• http://www.oliviareviews.com/ PepperjackCandy

    It sure looks like that tract is saying that Jesus is from hell.  

    I guess that, given that choice, Obama or a demon, I’d have to choose Obama, wouldn’t I?

  • Münchner Kindl

     

    Having said that it seems like a stupid way to do things for church and
    state seperation reasons but that’s a matter for the secular authorities
    to address as well.

    The funny thing is that in some European countries – Germany with the concordates, the UK with their Church of England, some Scandinavian ones with Protestant as State Church – the Church theoretically has a certain influence on the state, but in practical life, people are far less fundamentalist and tribal; whereas in the US, theoretically Church and state are seperated and the state is secular through and through, but in practical life, Judges can use their misunderstanding of the Bible when making a decision, people pray at public functions, the question of whether the president or other political candidates are sufficiently Christian enough for the voters is widely discussed etc.

    I still think we have it better, with no religious nuttiness intruding into politics*. While the conservatives do call themselves “Christian parties”, everbody knows they really mean “50s style conservatism, and only as long as not too many young voters go elsewhere, then we’ll pragmatically go along where the rest of history and population went 20 years ago”.

    *Except for US fundie sects trying to prosetilyze – some advances in the UK because of common language. Some 10 years or longer ago, a minister from Saxonia (former East Germany!) wanted to introduce school books on biology written by a creationist nut. The media picked up the issue and there was such an uproar across the board that it got dropped quickly. Nobody wanted to defend an idiocy like that.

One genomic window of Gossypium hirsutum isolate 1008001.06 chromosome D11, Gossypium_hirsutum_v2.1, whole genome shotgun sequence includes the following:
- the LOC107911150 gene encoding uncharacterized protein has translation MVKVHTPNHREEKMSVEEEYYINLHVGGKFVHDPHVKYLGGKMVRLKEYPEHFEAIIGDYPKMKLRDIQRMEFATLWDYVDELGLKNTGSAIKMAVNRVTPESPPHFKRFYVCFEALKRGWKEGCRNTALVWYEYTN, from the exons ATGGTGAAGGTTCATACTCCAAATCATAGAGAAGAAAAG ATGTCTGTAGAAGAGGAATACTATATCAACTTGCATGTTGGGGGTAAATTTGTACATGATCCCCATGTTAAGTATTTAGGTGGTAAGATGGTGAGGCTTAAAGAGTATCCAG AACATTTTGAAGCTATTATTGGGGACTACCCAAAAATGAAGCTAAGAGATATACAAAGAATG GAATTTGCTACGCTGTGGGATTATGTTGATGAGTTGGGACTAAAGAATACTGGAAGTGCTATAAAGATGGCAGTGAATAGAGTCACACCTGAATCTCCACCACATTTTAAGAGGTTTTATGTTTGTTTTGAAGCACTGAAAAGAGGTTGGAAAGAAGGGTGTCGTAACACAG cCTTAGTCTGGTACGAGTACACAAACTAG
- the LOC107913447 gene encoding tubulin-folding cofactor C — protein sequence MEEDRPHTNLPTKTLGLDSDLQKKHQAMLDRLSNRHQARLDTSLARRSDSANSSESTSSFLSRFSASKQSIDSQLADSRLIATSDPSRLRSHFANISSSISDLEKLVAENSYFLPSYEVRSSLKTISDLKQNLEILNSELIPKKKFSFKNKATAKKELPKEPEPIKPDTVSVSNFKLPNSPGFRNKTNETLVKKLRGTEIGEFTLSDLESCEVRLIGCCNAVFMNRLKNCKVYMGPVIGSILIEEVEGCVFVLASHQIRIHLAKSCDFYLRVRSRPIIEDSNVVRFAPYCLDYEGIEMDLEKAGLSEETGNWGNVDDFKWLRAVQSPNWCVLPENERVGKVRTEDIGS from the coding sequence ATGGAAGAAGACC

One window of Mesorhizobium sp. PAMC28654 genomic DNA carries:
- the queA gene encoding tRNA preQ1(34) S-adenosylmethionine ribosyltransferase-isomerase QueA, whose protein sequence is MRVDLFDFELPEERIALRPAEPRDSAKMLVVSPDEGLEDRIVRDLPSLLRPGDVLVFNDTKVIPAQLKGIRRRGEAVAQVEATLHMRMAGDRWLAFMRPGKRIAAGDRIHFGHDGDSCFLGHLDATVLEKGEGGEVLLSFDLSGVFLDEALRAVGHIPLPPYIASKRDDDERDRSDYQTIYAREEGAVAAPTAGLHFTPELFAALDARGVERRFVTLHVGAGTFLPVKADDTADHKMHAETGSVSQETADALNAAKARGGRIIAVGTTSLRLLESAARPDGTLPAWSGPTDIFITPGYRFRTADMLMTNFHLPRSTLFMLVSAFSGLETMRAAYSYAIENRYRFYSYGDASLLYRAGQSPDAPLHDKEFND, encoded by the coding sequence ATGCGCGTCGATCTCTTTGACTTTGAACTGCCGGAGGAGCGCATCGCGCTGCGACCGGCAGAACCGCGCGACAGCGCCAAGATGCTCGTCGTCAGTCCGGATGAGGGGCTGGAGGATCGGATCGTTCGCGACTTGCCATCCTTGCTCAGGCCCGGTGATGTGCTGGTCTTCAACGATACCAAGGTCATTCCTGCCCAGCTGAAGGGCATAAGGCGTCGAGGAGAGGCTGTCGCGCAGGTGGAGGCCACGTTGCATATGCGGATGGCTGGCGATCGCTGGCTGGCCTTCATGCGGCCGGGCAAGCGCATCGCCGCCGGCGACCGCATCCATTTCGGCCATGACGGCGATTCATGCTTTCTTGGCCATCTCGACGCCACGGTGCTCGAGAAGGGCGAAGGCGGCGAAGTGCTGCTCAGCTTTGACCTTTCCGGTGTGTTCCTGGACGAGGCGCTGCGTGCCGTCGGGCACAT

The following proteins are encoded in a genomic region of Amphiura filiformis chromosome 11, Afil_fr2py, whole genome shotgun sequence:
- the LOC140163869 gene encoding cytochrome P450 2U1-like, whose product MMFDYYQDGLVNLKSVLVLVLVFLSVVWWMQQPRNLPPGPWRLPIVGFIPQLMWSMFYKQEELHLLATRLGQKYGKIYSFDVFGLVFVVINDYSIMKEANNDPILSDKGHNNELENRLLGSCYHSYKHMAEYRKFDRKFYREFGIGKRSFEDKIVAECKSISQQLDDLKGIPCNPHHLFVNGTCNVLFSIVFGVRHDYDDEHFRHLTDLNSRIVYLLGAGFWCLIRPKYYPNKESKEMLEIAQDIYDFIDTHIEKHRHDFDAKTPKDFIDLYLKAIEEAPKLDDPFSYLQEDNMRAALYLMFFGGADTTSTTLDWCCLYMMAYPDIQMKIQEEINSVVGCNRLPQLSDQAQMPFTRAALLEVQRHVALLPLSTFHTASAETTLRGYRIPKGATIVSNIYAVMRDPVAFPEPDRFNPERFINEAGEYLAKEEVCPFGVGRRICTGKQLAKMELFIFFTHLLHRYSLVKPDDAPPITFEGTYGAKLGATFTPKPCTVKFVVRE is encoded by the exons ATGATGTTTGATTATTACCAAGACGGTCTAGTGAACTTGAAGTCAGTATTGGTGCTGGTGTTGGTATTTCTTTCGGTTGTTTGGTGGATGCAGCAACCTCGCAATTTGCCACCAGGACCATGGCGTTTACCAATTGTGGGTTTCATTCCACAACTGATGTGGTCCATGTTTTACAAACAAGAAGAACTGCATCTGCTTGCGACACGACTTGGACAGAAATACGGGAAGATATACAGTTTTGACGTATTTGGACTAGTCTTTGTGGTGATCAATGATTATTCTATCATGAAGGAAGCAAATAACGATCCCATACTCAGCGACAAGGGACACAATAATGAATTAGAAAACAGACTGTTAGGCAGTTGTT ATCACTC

Oh, and both Roman Catholic and Protestant Churches regularly put out appeals to politicans and politics in general to remember the poor and the weak and the elderly, stop the rat race and the social budget cuts, be more compassionate etc. Rome might once in a while talk about sex to politicans, but that will be even more ignored than the important appeals.

    Though it does seem the bishops are saying if you declare yourself non-religious they’ll take you at your word.

    I can see their point – I mean it’s not exactly honest is it? “Honest
    guv, I’m not Catholic I just go to Communion there every week.” X-D

    Though I’m neither a Catholic nor a scholar of law, I thought the case of this guy was weak from the start. He was (jesuitically? Sophistically?) trying to exploit the difference between his belief as Catholic and the membership in a public body for which tax must be paid. But membership means paying the dues, outside Churches it’s automatically accepted. (And since it’s taken from income tax, if you’re too poor, you are exempt, so it works nicely in that direction, too).

    I do acknowledge that for Catholics it’s more difficult in that regard than protestants – for protestants, faith is important, but everybody is a priest (a pastor has “Just” studied theology properly), so leaving the church leaves the community but not God.
    But according to Catholic dogma, you need the 7 Sakraments like communion and church burial for salvation, so if you leave the club, you go to hell.

    Most Catholics don’t know that there are outs, however: the Christ-Catholic off-shoot is too small to be well-known, but fully valid under Roman Catholic rules regarding their sacraments. (Some people joined them back when the Nazis pressured the Catholics to leave a church run by a foreign nation = Vatican against the “national” interests).
    Orthodox churches are also valid since they split from Rome (or Rome split from them) way back before Luther.